By Denver Nicks
May 17, 2016

Amazon announced Tuesday plans to offer no-fee delivery from restaurants in one hour or less in Dallas, Texas, and in New York City’s borough of Manhattan to Amazon Prime members, the e-commerce behemoth’s latest volley in the food delivery arms race underway between tech companies.

“We are excited to offer Prime members in Dallas free one-hour delivery from some of the city’s best local restaurants,” said Gus Lopez, general manager, Amazon Restaurants. “Whether you are looking to dine at home or need dinner delivered to the office, Amazon Restaurants on Prime Now offers customers a broad selection of cuisines with a guarantee that customers will pay the same price with Prime Now as they do at the restaurant.”

Amazon promises delivery from participating restaurants in no more than one hour with no menu markup or added delivery service fee to Prime members, or the company will refund the price of the item (if an item is found to be priced higher online than in the store within 24 hours of the order).

With the announcement, in addition to Manhattan and Dallas the offer is available now in 10 cities, including Seattle, San Francisco, Los Angeles, Chicago, San Diego, Austin, Baltimore, and Portland, Oregon.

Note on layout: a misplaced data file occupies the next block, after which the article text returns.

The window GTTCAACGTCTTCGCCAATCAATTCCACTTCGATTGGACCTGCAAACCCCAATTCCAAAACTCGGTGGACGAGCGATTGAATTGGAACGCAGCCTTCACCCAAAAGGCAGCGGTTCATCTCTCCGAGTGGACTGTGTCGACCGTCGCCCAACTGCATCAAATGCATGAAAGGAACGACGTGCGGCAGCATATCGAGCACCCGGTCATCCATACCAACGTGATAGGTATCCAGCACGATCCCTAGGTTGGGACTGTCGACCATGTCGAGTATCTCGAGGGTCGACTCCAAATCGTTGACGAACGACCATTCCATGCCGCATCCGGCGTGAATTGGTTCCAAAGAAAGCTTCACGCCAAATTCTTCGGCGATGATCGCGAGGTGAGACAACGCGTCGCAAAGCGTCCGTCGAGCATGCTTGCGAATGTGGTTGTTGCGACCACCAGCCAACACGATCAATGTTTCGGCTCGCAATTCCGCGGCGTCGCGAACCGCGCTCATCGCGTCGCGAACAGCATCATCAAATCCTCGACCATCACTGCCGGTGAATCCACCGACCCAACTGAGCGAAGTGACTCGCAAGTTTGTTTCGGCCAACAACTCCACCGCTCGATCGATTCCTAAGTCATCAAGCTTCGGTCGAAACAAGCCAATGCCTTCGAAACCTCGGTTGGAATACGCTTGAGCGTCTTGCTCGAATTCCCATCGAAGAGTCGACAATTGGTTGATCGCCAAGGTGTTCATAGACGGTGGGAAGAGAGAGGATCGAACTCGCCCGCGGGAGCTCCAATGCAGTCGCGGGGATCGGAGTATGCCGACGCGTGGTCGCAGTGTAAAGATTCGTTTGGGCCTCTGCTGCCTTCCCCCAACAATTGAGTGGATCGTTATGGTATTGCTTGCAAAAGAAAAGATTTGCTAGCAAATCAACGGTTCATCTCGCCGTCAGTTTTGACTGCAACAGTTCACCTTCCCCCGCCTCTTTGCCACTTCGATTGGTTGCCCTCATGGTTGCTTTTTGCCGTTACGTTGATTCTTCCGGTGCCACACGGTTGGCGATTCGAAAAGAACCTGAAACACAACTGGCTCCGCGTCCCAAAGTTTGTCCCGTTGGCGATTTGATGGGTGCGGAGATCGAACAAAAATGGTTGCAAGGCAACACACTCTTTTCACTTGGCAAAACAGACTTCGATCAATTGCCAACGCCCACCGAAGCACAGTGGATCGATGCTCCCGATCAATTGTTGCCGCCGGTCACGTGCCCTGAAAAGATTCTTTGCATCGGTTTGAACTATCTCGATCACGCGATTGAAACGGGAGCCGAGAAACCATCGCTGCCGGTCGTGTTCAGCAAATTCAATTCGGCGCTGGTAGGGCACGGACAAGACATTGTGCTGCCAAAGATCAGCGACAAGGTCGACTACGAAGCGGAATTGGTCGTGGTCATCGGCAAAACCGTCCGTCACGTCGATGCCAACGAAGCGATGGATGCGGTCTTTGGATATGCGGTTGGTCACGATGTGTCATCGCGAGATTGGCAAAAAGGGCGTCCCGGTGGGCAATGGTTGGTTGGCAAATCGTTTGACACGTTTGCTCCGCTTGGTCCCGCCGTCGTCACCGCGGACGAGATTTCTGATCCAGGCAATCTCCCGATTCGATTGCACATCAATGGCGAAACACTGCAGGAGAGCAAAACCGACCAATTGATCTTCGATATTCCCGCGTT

Among more than 350 restaurants offering the new service in Manhattan are some heavy hitters in the New York City dining scene, including Momofuku Milk Bar and John’s of Bleeker Street, as well as more quotidian eateries, like Le Pain Quotidian’s 34 locations across the island. Dallas offerings include local favorites like Blue Goose Cantina and Roti Grill.

Though Amazon is announcing the delivery offering as “free” it isn’t really free, since it’s available only to members of Amazon Prime, which costs $99 per year or $10.99 per month. Though the service offers a great value to people who are already Prime members, restaurants pay a steep commission to participate—27.5% of the check, according to The New York Post. That’s a little lower than the 30% reportedly charged by Uber for food delivery, but still higher than the 12.5% charged by the delivery service Seamless at its cheapest rate offering to restaurants, which rises significantly higher if a restaurant owner wants to appear higher in search results.

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